Given the age of the Phillies’ roster, if you asked many of them, “What do you think about Brian Wilson?” you might get a few “I love the Beach Boys!” replies. Brian Wilson the baseball player, however, will be showing off his surgically-repaired right arm in front of several teams, including the Phillies, on Thursday, according to MLB.com’s Todd Zolecki.
Wilson made two appearances with the Giants last season before landing on the disabled list, ultimately requiring Tommy John surgery. He is relatively young at 31 and could be had cheaply with an incentive-laden contract, depending on how many teams consider him a legitimate option for their bullpens.
The Phillies recently received word they will be without relievers Mike Adams and Jeremy Horst for the rest of the season. At 4.36, the Phillies have the National League’s worst bullpen ERA. But, with a 49-50 record and seven games out of first place in the NL East entering tonight’s game against the Cardinals, the Phillies still consider themselves contenders.
Japanese League commissioner Atsushi Saito announced that Japan’s professional baseball season will open on June 19. Teams can being practice games on June 2. There will be no fans. Indeed, the league has not yet even begun to seriously discuss a plan for fans to begin attending games, though that may happen eventually.
The season will begin three months after its originally scheduled opening day of March 20. It will be 120 games long. Teams in each six-team league — the Central League and Pacific League — will play 24 games against each league opponent. There will be no interleague play and no all-star game.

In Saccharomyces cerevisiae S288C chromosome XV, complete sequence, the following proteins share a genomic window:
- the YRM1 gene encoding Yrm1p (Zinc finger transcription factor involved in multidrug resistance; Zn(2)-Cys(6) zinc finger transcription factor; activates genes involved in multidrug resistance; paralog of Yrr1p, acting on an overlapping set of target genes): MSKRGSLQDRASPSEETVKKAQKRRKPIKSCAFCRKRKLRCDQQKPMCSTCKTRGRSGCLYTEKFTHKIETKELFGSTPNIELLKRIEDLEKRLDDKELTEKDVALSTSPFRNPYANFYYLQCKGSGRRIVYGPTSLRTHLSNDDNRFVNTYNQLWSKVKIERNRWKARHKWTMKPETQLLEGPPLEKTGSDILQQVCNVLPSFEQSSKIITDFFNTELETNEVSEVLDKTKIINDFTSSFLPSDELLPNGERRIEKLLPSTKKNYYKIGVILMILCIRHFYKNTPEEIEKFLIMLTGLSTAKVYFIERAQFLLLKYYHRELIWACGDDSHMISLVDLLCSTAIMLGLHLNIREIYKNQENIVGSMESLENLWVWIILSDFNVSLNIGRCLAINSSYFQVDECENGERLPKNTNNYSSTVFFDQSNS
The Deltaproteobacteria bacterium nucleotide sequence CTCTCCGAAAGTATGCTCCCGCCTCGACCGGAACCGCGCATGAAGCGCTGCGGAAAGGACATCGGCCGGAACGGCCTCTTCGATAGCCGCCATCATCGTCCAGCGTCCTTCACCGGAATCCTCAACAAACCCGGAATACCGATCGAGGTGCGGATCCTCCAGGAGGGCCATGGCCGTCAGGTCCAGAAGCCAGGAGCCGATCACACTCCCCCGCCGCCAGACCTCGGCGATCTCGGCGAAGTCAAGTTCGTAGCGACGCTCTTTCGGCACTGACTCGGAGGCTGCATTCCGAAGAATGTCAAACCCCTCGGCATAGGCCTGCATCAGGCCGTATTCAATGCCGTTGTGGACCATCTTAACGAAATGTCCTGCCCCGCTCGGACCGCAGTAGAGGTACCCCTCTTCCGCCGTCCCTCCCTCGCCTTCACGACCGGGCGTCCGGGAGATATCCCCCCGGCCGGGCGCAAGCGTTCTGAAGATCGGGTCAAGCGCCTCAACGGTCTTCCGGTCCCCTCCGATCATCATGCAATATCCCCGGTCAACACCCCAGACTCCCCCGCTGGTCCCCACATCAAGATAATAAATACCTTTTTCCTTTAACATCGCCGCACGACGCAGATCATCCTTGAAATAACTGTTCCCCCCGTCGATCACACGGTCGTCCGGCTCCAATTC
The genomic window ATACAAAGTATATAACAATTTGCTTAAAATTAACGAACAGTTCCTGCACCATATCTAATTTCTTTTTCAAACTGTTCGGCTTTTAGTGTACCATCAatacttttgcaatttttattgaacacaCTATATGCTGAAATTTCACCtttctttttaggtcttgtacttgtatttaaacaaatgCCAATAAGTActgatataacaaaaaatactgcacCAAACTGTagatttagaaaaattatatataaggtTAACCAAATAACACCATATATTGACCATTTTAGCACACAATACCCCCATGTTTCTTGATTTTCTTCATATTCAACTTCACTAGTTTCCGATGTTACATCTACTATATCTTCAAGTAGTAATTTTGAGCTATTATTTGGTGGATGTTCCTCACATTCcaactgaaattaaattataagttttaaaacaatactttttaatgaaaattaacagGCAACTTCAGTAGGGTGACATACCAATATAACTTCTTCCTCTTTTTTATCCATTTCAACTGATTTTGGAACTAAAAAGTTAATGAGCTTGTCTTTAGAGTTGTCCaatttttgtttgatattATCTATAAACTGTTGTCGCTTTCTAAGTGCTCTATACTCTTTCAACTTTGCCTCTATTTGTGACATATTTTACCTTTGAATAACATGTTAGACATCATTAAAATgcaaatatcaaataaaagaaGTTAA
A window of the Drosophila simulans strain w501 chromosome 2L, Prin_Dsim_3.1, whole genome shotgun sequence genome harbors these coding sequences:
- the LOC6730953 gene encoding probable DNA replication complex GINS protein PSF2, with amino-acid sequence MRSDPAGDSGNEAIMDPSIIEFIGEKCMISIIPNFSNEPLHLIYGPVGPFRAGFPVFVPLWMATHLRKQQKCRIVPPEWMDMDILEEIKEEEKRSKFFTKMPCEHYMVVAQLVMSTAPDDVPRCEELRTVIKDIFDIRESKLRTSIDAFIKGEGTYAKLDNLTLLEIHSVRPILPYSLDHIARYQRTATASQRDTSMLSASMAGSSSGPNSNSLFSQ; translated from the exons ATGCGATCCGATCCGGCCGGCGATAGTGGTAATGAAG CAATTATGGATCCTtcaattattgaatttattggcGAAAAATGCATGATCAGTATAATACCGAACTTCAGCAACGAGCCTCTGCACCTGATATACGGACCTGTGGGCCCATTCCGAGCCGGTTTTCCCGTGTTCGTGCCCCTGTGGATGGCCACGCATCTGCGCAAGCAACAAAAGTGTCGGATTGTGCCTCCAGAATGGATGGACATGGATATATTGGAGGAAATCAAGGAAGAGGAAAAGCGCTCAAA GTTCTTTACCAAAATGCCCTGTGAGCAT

The announcement came in the wake of a national state of emergency being lifted for both Tokyo and the island of Hokkaido. The rest of the country emerged from the state of emergency earlier this month. This will allow the Japanese leagues to follow leagues in South Korea and Taiwan which have been playing for several weeks.
In the United States, Major League Baseball is hoping to resume spring training in mid June before launching a shortened regular season in early July. That plan is contingent on the league and the players’ union coming to an agreement on both financial arrangements and safety protocols for a 2020 season. Negotiations on both are ongoing. Major League Baseball will, reportedly, make a formal proposal about player compensation tomorrow.